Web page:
by Cardinal Timothy Dolan
‘The Comings of Christ’
The passing of George H.W. Bush, our forty-first president, has moved me. I’ve always admired him. While working at the Vatican Embassy in Washington, I got to meet him a number of times, since, as vice president, he lived across the street, and then, as president, my boss, the papal nuncio, would often be in contact with him. My respect for him was deepened last summer when I read Jon Meacham’s excellent biography.
What the nation and globe are now commenting about him—his duty, decency, patriotism, and humility—I saw close-up.
One of his final remarks, as reported by his close friend, James A. Baker, especially caused a lump in my throat. Apparently, Mr. Baker reports, early the day of his death, he visited, as he often did, the former President. Mr. Bush, obviously weak, looked at him and asked, “Bake, where are we going?”
To which Mr. Baker replied, “Jefe, [his nickname for the president, the Spanish word for “boss”] we’re going to heaven!”
President Bush smiled, and whispered, “Yes, we are. I want to go there.”
You could not choose two people more “worldly” than the former president and previous secretary of state. Yet, at the most emotional exchange they ever had, on the president’s deathbed, their thoughts turned to eternity, to the Beyond, to everlasting salvation in our true and lasting home of heaven.
Not just priests and religious ministers, but poets, philosophers, and scholars of the human person will tell us that this sense of eternity, an innate impulse that our very person is immortal, that this life, as deeply as we cherish it, is not all there is, can be found ingrained in the heart of the human person.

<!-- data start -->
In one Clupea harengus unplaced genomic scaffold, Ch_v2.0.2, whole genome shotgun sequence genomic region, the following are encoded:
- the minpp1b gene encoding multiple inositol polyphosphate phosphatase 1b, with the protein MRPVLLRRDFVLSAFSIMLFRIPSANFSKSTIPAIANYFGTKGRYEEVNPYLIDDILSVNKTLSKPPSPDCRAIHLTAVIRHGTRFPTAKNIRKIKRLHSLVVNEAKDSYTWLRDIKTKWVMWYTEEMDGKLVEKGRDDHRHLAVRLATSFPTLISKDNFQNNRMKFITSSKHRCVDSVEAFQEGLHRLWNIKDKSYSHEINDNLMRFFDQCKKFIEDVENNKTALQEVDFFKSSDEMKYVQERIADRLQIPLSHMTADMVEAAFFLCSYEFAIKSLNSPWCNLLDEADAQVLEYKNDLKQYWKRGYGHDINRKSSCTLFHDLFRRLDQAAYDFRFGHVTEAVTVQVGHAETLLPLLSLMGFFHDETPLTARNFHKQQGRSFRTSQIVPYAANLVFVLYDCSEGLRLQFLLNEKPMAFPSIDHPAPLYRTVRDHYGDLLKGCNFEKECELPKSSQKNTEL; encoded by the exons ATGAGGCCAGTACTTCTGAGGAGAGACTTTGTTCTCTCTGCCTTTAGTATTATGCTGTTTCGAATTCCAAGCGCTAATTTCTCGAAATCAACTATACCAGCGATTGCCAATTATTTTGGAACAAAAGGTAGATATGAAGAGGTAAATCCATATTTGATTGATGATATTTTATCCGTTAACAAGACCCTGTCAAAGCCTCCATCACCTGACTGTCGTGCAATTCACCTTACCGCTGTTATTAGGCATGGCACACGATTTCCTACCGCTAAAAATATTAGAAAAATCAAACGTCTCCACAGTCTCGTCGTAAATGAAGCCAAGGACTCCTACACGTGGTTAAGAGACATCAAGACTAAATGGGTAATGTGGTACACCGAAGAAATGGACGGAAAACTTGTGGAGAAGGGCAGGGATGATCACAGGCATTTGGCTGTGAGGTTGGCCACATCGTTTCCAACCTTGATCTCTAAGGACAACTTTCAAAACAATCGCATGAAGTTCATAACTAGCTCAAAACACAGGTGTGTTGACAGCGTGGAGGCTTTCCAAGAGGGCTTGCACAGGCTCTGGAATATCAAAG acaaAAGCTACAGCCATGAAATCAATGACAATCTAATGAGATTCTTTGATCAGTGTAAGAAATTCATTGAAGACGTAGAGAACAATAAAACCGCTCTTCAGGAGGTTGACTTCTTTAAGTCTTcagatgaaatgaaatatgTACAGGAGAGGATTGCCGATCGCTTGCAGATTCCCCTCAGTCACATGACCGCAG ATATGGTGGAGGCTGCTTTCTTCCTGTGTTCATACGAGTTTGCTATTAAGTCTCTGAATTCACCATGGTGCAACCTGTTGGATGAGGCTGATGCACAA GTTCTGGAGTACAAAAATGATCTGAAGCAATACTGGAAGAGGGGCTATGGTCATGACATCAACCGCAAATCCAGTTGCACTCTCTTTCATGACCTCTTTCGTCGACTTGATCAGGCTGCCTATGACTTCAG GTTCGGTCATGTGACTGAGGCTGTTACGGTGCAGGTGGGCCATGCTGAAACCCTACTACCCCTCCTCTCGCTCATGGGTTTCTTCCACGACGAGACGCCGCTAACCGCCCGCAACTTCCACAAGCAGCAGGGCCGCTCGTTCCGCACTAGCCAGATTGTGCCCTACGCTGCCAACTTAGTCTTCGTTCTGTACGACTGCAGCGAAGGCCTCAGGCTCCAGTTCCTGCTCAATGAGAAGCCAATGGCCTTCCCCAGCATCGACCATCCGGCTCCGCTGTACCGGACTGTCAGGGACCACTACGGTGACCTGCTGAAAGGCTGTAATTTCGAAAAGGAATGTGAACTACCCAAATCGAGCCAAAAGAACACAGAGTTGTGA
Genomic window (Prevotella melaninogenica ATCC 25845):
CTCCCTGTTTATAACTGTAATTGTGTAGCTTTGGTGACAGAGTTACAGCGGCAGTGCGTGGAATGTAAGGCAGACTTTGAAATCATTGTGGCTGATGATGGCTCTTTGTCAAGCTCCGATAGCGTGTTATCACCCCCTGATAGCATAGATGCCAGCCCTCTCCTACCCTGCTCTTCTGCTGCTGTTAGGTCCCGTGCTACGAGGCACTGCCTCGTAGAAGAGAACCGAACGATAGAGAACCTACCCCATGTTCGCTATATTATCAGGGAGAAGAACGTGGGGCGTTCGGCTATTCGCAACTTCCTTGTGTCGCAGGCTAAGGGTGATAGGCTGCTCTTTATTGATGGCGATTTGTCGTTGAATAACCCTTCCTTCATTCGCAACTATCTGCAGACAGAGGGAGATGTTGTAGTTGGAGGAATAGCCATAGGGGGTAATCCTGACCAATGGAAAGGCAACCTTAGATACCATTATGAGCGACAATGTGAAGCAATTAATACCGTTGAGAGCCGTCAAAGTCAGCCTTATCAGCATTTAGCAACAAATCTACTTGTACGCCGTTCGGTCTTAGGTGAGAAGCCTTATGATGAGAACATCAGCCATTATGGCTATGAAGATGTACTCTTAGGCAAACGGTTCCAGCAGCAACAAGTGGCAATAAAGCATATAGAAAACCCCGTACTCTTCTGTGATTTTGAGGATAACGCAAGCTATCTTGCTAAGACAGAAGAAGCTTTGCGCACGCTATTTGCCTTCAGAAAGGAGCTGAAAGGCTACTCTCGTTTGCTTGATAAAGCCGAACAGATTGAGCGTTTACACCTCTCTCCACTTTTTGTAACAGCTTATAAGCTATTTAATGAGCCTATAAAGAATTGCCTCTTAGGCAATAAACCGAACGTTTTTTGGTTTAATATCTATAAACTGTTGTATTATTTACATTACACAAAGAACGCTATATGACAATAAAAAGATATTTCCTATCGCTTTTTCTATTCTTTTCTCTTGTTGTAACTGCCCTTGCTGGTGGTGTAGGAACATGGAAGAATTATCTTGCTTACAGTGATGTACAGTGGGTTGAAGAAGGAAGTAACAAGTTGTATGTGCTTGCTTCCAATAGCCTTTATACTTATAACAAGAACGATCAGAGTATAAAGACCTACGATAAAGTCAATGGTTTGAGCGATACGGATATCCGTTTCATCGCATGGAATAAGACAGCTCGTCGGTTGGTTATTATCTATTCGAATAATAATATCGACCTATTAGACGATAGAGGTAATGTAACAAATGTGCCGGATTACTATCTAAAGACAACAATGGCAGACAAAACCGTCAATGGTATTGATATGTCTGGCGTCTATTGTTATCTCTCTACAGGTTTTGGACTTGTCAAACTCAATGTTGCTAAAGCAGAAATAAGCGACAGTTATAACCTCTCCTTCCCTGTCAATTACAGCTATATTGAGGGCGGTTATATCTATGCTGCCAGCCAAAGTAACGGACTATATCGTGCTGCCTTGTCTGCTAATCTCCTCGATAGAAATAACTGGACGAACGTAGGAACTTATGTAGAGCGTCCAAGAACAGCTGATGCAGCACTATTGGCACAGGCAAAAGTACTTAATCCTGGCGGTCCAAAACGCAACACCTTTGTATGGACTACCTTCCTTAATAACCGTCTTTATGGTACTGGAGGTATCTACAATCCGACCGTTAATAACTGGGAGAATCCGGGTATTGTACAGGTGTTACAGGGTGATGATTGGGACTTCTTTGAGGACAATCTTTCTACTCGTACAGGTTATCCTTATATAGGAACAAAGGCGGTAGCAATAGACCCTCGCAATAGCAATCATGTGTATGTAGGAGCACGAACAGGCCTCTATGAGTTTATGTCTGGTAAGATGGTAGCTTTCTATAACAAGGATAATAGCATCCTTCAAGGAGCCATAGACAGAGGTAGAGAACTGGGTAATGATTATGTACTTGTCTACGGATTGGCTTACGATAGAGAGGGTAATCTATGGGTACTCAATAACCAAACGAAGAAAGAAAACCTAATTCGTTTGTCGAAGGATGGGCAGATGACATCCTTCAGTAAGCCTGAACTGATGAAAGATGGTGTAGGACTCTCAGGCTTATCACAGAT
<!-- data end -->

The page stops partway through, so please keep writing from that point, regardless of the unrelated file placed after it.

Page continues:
“We are made for you, O Lord, and our hearts are restless until they return to you for all eternity,” remarks St. Augustine, one of western civilization’s most towering intellects.
Advent is a fitting time to ponder this, since, during these weeks of interior preparation for Christmas, we recall the comings of Christ.
He did come in history that first Christmas, in a stable in Bethlehem, then to dwell among us bodily on earth for three decades. In His preaching He revealed Himself as “the way, the truth, and the life,” assuring us whoever believed in Him would never die. Not only did He teach about immortality, He leads us there and empowers us to “life to the fullest,” by His own saving death and resurrection. On that cross His last words were to promise eternal life in paradise to a contrite thief crucified on His right.
His coming, though, is not limited to that first arrival and stay two millennia ago, because He will come again in majesty at the end of time. That’s His second coming, and this inspires our Advent prayer as well. Just recall our readings from the Bible at Mass last Sunday, the first of the four Sundays of Advent.
When this second coming will take place we don’t know. We do realize that Jesus will come to us personally, at the moment of our death, as He did for President Bush last Friday. We don’t know when that will occur either, do we?
But He’ll come at the end of the world for all creation and creatures, as our existence as we know it will conclude.
Since we hardly know when that day will arrive, it’s good during Advent to become a Marine, a Boy Scout, and be prepared. St. Augustine again, “We can always count on God’s mercy; we cannot count on tomorrow.”
Thus do we relish each hour and day, living it to the fullest. We might not be as daring as President Bush, parachuting out of a plane on his 90th birthday, but we sure savor each day the Lord gives us.
And all that we cherish in this life—the good, true and beautiful—we realize is but a hint, the antipasto of an eternity in heaven united with the God who did come, does come daily, and will come at the end of our personal, earthly life, and the end of the world.
I remember as a parish priest having the funeral of a wonderful woman who had traveled the earth in loving service to others in teaching, missionary work, and feeding the world’s famine stricken. She died on Christmas day.
At her wake, her grieving nephew recalled, “Aunt Sheila was all over the world, but she always wanted to be home for Christmas. Now we know she is.”
George Bush would agree. We want to go to heaven! So would St. Augustine; so would Jesus.
A blessed Advent!